Judge won't let Cuban spy suspect post bond
By Jody A. Benjamin
MIAMI · An immigration judge sided with prosecutors Tuesday, ruling
that an accused Cuban spy is not entitled to bond because of the
serious charges against him.
Lawyers for Juan Emilio Aboy admit that their client, while employed
as a commercial diver, plunged into a vat in a nuclear reactor at
Turkey Point and installed drainage pipe around Miami International
Airport. But they say that does not prove Aboy, who protests his
innocence, was also working as a spy for the Cuban government.
He has not been charged criminally. Held since his May 30 arrest on
immigration charges, Aboy has yet to be confronted with the
evidence against him.
"I am defending Juan Aboy's right to be faced with the evidence against
him," said Grisel Ybarra, an immigration attorney known for briefly
going to jail during Miami protests on behalf of Elián González. "If we
allow this to go by, then this becomes a witch hunt."
During a bond hearing Tuesday morning at Krome, prosecutors from
the Immigration and Naturalization Service did not reveal what proof
of spying they have against Aboy, 41. But they placed cartons of
documents before Judge Neale S. Foster and said they would show
he worked as a courier for the Wasp Network, a group of spies
feeding information to the Cuban government.
Ten Wasp members are serving time in federal prisons after criminal
convictions. But Aboy's fate will be determined in immigration court.
Aboy faces charges that he violated immigration law by spying on
the United States, failing to register as someone trained in
espionage by a foreign government, and omitting such information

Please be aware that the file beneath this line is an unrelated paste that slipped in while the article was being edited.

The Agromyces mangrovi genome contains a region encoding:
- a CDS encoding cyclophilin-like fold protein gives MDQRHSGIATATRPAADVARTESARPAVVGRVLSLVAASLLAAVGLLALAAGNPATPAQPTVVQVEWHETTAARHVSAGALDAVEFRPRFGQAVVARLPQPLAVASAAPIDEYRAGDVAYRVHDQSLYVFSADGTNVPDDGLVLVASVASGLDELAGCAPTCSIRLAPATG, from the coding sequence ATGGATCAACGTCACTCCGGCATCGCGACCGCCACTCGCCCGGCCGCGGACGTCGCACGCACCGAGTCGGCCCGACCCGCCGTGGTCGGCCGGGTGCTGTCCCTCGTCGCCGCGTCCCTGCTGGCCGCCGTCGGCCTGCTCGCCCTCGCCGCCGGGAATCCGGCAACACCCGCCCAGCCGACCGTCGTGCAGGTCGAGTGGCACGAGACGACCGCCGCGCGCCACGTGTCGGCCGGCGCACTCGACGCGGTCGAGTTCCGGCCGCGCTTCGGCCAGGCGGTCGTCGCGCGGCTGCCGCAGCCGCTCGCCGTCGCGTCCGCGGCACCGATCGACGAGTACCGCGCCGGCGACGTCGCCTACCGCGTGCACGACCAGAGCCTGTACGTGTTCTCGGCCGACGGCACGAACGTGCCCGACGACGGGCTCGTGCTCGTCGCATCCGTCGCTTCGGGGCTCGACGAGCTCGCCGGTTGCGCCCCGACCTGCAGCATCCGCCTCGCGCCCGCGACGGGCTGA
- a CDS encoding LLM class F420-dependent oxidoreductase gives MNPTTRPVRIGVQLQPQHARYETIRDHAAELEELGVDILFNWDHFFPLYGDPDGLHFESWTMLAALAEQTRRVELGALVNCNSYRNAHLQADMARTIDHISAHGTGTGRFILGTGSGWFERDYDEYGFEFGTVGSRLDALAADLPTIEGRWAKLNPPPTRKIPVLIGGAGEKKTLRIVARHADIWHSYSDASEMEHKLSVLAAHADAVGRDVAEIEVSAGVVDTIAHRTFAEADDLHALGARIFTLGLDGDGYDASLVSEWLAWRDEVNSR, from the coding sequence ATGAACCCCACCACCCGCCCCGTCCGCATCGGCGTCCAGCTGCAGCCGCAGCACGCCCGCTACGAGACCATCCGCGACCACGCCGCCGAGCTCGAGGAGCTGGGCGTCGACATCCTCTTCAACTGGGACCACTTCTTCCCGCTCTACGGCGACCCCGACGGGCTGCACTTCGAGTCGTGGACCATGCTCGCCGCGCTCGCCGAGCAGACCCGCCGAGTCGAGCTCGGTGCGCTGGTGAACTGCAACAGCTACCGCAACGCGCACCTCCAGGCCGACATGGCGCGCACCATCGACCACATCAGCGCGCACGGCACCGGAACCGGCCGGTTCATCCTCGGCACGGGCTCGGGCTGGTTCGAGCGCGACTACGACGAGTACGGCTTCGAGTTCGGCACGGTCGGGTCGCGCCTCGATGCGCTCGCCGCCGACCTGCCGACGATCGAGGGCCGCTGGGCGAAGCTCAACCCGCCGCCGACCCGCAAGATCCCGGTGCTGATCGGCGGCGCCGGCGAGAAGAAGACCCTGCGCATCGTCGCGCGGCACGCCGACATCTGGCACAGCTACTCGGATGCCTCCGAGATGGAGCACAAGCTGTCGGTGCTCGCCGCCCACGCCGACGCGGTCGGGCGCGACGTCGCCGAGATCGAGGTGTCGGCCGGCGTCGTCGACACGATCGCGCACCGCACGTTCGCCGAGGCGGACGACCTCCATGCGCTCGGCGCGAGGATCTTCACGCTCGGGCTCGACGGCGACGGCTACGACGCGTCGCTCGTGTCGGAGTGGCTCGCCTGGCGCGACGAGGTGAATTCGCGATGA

when he successfully applied in 1996 to become a permanent
"He had training in espionage," said INS legal counsel Dan Vara, who
wants Aboy deported.
In court, INS prosecutors said that Aboy passed information to
members of the Wasp Network in cylinders, according to Ybarra.
The government also told the court that another member of the spy
ring will identify Aboy as part of the conspiracy.
Another preliminary hearing is scheduled for Thursday. Aboy is being
held at the Broward County Jail in Fort Lauderdale. When he is
brought to Krome for hearings, Aboy is put in solitary confinement.
On Tuesday, after a 45-minute hearing, Aboy's attorney said the
government has known of his background in the Cuban military for
years. Federal authorities have been watching Aboy since 1998.
Ybarra said CIA and Army intelligence agents interviewed her client
several times during the nine months he spent at the U.S. Naval
Station at Guantanamo Bay after he fled Cuba on a raft in 1994.
Aboy told agents then that he was a captain in the Cuban navy
who had been trained in Russia as a diver, she said.
"Yet they still allowed him to come to this country," said Ybarra.
After coming to Miami, Aboy soon found work with Bob Weihe
Commercial Diving, a company that has worked at state and federal
As recently as May 17 Aboy, in a new job as a truck driver,
delivered miscellaneous equipment to a U.S. Naval base in Norfolk,
Va., and another base in Key Point, Washington, according to
documents released by Ybarra.
Still, the attorney questioned why, if the government has suspected
Aboy of being a Cuban agent since 1998, he was not arrested long
before he gained access to secure areas such as the nuclear plant
or the naval bases. A spokeswoman for the FBI said the agency had
no comment on the matter.
A chance to explain
Ybarra said her immediate goal was to ensure that her client
receives a fair chance to explain himself. But she admitted that for
the time being, Aboy is probably safer behind bars than released to
the streets, where he might face community hostility.
"If he came to spy on us and to do us harm, then, of course, he has
to be taken away from here," she said. "But they still have to prove